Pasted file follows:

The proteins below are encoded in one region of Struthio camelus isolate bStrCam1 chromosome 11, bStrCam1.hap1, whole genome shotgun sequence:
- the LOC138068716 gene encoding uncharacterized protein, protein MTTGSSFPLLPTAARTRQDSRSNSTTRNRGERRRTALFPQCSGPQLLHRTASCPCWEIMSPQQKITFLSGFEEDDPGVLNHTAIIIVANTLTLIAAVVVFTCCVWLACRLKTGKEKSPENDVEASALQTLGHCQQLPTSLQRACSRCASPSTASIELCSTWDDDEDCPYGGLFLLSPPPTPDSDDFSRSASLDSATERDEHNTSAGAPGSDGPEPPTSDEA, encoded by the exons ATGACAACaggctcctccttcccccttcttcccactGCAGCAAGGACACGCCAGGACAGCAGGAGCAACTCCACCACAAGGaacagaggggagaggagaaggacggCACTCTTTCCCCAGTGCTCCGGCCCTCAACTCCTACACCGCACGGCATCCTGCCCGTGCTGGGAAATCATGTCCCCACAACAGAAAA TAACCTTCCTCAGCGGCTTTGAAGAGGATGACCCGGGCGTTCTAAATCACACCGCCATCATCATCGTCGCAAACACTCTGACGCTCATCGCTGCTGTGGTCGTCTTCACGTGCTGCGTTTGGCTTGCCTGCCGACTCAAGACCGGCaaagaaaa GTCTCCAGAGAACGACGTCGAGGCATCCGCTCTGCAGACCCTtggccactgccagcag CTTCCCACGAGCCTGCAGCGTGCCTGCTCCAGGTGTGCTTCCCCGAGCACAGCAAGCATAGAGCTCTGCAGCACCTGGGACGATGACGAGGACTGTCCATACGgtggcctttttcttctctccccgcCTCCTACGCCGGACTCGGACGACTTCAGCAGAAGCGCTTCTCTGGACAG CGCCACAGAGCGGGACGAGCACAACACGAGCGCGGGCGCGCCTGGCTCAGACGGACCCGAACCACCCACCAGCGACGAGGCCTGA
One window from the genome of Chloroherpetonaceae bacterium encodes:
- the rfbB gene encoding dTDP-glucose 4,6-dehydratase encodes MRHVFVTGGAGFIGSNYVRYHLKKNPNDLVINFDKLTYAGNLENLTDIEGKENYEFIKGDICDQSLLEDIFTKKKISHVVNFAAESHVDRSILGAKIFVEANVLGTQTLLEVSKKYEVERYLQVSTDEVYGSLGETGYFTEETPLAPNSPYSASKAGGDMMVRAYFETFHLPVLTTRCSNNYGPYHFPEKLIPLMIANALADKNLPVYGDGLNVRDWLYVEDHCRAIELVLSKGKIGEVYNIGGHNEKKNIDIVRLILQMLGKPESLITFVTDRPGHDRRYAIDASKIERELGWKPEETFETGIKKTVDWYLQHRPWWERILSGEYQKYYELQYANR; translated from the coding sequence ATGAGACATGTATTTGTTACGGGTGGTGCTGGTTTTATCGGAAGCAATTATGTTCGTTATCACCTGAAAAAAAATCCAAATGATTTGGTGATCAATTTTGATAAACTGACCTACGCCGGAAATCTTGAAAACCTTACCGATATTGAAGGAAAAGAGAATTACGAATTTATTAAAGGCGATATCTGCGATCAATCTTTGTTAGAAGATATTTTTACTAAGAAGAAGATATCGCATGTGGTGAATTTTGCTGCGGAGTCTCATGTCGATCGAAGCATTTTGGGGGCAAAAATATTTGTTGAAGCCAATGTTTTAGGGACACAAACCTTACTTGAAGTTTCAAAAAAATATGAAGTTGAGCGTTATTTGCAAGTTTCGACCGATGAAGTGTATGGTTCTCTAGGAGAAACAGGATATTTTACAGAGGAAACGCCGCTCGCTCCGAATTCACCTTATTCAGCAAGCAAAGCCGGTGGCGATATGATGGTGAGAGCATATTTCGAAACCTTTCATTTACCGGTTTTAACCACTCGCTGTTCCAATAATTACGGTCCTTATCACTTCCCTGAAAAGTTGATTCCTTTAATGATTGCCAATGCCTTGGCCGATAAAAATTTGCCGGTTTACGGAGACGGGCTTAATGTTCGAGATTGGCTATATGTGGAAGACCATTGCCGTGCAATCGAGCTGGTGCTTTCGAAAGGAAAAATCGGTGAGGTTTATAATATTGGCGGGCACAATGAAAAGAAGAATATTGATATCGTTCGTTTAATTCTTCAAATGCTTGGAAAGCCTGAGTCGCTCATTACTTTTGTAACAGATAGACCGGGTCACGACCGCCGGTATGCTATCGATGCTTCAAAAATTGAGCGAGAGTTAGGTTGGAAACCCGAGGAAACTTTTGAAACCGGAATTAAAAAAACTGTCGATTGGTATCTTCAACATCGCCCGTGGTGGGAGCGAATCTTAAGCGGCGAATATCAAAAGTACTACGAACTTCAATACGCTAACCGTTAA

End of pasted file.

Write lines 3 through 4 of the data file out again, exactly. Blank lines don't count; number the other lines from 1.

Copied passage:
One window from the genome of Chloroherpetonaceae bacterium encodes:
- the rfbB gene encoding dTDP-glucose 4,6-dehydratase encodes MRHVFVTGGAGFIGSNYVRYHLKKNPNDLVINFDKLTYAGNLENLTDIEGKENYEFIKGDICDQSLLEDIFTKKKISHVVNFAAESHVDRSILGAKIFVEANVLGTQTLLEVSKKYEVERYLQVSTDEVYGSLGETGYFTEETPLAPNSPYSASKAGGDMMVRAYFETFHLPVLTTRCSNNYGPYHFPEKLIPLMIANALADKNLPVYGDGLNVRDWLYVEDHCRAIELVLSKGKIGEVYNIGGHNEKKNIDIVRLILQMLGKPESLITFVTDRPGHDRRYAIDASKIERELGWKPEETFETGIKKTVDWYLQHRPWWERILSGEYQKYYELQYANR; translated from the coding sequence ATGAGACATGTATTTGTTACGGGTGGTGCTGGTTTTATCGGAAGCAATTATGTTCGTTATCACCTGAAAAAAAATCCAAATGATTTGGTGATCAATTTTGATAAACTGACCTACGCCGGAAATCTTGAAAACCTTACCGATATTGAAGGAAAAGAGAATTACGAATTTATTAAAGGCGATATCTGCGATCAATCTTTGTTAGAAGATATTTTTACTAAGAAGAAGATATCGCATGTGGTGAATTTTGCTGCGGAGTCTCATGTCGATCGAAGCATTTTGGGGGCAAAAATATTTGTTGAAGCCAATGTTTTAGGGACACAAACCTTACTTGAAGTTTCAAAAAAATATGAAGTTGAGCGTTATTTGCAAGTTTCGACCGATGAAGTGTATGGTTCTCTAGGAGAAACAGGATATTTTACAGAGGAAACGCCGCTCGCTCCGAATTCACCTTATTCAGCAAGCAAAGCCGGTGGCGATATGATGGTGAGAGCATATTTCGAAACCTTTCATTTACCGGTTTTAACCACTCGCTGTTCCAATAATTACGGTCCTTATCACTTCCCTGAAAAGTTGATTCCTTTAATGATTGCCAATGCCTTGGCCGATAAAAATTTGCCGGTTTACGGAGACGGGCTTAATGTTCGAGATTGGCTATATGTGGAAGACCATTGCCGTGCAATCGAGCTGGTGCTTTCGAAAGGAAAAATCGGTGAGGTTTATAATATTGGCGGGCACAATGAAAAGAAGAATATTGATATCGTTCGTTTAATTCTTCAAATGCTTGGAAAGCCTGAGTCGCTCATTACTTTTGTAACAGATAGACCGGGTCACGACCGCCGGTATGCTATCGATGCTTCAAAAATTGAGCGAGAGTTAGGTTGGAAACCCGAGGAAACTTTTGAAACCGGAATTAAAAAAACTGTCGATTGGTATCTTCAACATCGCCCGTGGTGGGAGCGAATCTTAAGCGGCGAATATCAAAAGTACTACGAACTTCAATACGCTAACCGTTAA